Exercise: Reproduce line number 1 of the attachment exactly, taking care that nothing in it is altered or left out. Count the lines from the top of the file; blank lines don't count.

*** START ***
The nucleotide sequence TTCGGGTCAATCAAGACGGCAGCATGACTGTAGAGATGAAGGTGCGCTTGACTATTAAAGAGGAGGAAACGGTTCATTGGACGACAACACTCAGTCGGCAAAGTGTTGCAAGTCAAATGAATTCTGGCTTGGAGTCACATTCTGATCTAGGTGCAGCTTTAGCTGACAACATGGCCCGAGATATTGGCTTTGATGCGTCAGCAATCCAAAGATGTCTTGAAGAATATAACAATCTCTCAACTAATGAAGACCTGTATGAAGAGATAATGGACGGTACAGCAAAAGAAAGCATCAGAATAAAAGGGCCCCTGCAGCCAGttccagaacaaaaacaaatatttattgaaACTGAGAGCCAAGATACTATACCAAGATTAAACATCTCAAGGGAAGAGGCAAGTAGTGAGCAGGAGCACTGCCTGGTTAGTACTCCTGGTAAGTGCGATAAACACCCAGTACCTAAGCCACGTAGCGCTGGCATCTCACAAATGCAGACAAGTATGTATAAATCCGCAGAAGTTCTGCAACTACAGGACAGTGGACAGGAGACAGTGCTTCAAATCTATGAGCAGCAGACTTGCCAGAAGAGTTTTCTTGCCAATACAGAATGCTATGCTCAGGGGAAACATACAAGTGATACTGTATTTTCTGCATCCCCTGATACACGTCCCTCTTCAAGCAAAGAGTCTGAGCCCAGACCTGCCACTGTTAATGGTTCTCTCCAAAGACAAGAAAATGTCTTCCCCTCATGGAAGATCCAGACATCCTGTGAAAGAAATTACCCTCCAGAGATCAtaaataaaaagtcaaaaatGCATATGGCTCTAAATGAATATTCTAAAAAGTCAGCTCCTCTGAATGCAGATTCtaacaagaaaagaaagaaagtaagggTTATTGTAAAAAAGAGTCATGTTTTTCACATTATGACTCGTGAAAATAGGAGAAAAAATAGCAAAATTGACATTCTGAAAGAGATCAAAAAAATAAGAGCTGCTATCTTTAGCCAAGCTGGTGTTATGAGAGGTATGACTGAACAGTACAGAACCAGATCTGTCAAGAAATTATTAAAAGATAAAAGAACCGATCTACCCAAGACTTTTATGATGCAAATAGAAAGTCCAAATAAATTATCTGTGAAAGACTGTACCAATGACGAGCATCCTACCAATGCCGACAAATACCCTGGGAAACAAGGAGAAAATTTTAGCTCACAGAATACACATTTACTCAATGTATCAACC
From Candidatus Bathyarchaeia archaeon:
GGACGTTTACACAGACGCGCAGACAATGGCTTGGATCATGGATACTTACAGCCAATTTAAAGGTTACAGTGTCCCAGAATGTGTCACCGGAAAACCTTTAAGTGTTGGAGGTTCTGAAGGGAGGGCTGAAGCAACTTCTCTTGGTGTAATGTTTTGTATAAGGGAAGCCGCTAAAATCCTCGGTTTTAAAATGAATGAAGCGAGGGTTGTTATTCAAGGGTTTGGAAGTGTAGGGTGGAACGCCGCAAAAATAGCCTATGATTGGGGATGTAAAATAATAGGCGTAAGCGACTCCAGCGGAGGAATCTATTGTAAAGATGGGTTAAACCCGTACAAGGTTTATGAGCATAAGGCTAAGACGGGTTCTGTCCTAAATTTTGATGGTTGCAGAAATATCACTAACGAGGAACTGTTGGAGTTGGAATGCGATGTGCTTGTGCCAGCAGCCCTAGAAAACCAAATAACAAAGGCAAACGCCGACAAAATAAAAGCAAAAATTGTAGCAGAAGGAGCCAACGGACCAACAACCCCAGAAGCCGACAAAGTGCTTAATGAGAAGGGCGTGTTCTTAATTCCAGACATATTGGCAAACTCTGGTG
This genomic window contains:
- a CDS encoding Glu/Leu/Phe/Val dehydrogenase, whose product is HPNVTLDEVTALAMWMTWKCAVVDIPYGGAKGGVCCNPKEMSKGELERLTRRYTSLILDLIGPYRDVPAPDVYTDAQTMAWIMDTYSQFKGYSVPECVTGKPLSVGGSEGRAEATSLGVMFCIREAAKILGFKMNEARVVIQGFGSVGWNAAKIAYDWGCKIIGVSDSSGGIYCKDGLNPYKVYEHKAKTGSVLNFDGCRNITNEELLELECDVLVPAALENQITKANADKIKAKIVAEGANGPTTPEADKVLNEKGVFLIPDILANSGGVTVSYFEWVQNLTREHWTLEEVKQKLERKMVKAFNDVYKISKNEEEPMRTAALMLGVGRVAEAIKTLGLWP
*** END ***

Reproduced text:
The nucleotide sequence TTCGGGTCAATCAAGACGGCAGCATGACTGTAGAGATGAAGGTGCGCTTGACTATTAAAGAGGAGGAAACGGTTCATTGGACGACAACACTCAGTCGGCAAAGTGTTGCAAGTCAAATGAATTCTGGCTTGGAGTCACATTCTGATCTAGGTGCAGCTTTAGCTGACAACATGGCCCGAGATATTGGCTTTGATGCGTCAGCAATCCAAAGATGTCTTGAAGAATATAACAATCTCTCAACTAATGAAGACCTGTATGAAGAGATAATGGACGGTACAGCAAAAGAAAGCATCAGAATAAAAGGGCCCCTGCAGCCAGttccagaacaaaaacaaatatttattgaaACTGAGAGCCAAGATACTATACCAAGATTAAACATCTCAAGGGAAGAGGCAAGTAGTGAGCAGGAGCACTGCCTGGTTAGTACTCCTGGTAAGTGCGATAAACACCCAGTACCTAAGCCACGTAGCGCTGGCATCTCACAAATGCAGACAAGTATGTATAAATCCGCAGAAGTTCTGCAACTACAGGACAGTGGACAGGAGACAGTGCTTCAAATCTATGAGCAGCAGACTTGCCAGAAGAGTTTTCTTGCCAATACAGAATGCTATGCTCAGGGGAAACATACAAGTGATACTGTATTTTCTGCATCCCCTGATACACGTCCCTCTTCAAGCAAAGAGTCTGAGCCCAGACCTGCCACTGTTAATGGTTCTCTCCAAAGACAAGAAAATGTCTTCCCCTCATGGAAGATCCAGACATCCTGTGAAAGAAATTACCCTCCAGAGATCAtaaataaaaagtcaaaaatGCATATGGCTCTAAATGAATATTCTAAAAAGTCAGCTCCTCTGAATGCAGATTCtaacaagaaaagaaagaaagtaagggTTATTGTAAAAAAGAGTCATGTTTTTCACATTATGACTCGTGAAAATAGGAGAAAAAATAGCAAAATTGACATTCTGAAAGAGATCAAAAAAATAAGAGCTGCTATCTTTAGCCAAGCTGGTGTTATGAGAGGTATGACTGAACAGTACAGAACCAGATCTGTCAAGAAATTATTAAAAGATAAAAGAACCGATCTACCCAAGACTTTTATGATGCAAATAGAAAGTCCAAATAAATTATCTGTGAAAGACTGTACCAATGACGAGCATCCTACCAATGCCGACAAATACCCTGGGAAACAAGGAGAAAATTTTAGCTCACAGAATACACATTTACTCAATGTATCAACC